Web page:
The shadow evolves towards them, and then appearing before them, and elderly woman. “What are you doing in the middle of the forest?”
Chen narrowed his eyes suspiciously. How did an elderly woman on the door of death navigate her way through the sharp branches and shrubs?
“Come, come. You look cold.”
The woman had navigated the forest with no problem, and while Chen himself was skilled at the job, every tree they passed still looked the same and no tracks were left for the woman to follow. She just knew.
While Chen was weary to follow the woman, Saeji had insisted - Chen couldn’t risk having her run off now knowing for sure she knew more than she was letting on.
Chen was sure Saeji just wanted away from the cold outdoors, and she couldn’t blame her. He’d slept outside for months without a proper bed, he was used to it, but he was sure she had the comfort of her own bed and had never slept outside for as long as she had lived.
A small cottage was visible through the green, it wasn’t a place you’d expect anyone to live, but Chen could accept the fact that they’d be some who’d defy the norm - even an old lady.
“You’re welcome to stay the night, if you have nowhere else to go,” she offers, but Chen felt something wasn’t right.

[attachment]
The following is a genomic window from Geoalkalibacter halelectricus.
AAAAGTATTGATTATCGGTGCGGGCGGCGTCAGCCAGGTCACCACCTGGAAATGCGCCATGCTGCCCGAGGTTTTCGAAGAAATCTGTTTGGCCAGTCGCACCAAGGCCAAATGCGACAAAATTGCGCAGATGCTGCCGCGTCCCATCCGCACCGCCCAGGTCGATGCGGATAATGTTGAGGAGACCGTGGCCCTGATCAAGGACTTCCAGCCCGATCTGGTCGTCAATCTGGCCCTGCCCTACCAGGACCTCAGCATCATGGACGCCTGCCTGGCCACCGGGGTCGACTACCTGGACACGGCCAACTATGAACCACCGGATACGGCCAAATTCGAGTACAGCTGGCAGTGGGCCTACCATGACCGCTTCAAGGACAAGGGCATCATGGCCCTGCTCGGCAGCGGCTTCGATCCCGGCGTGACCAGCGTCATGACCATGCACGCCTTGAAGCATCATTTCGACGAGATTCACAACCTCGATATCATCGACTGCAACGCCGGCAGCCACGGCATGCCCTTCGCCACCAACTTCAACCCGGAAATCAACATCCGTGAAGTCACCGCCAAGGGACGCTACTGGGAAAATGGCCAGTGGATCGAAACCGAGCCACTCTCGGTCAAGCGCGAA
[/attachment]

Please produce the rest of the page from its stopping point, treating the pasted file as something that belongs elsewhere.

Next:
“We’d be more than grateful,” Saeji replied before Chen could deny her more than suspicious offer of hospitality. Who in any form of right mind would offer complete stranger shelter when they were found roaming the middle of the forest?
Maybe she wasn’t in her right mind - all the more reason to be warned off.
Entering her house, Chen stared at the door as the old woman closed it, bolting it with several form of locks. “You never know who’s out there,” she explained when she saw Chen’s uncertain gaze.
Or who you don’t want escaping, Chen thought.
Turning from the door he wasn’t expecting the mounds of clutter to line the walls on wooden shelves and items on the most random of places. Was there any room to move?
“Sit, sit,” she signals to an area that didn’t appear to have any chairs. The old lady moves some junk from the chair and let Saeji sit down first. “What’s your story?” she asked, staring specifically at Chen.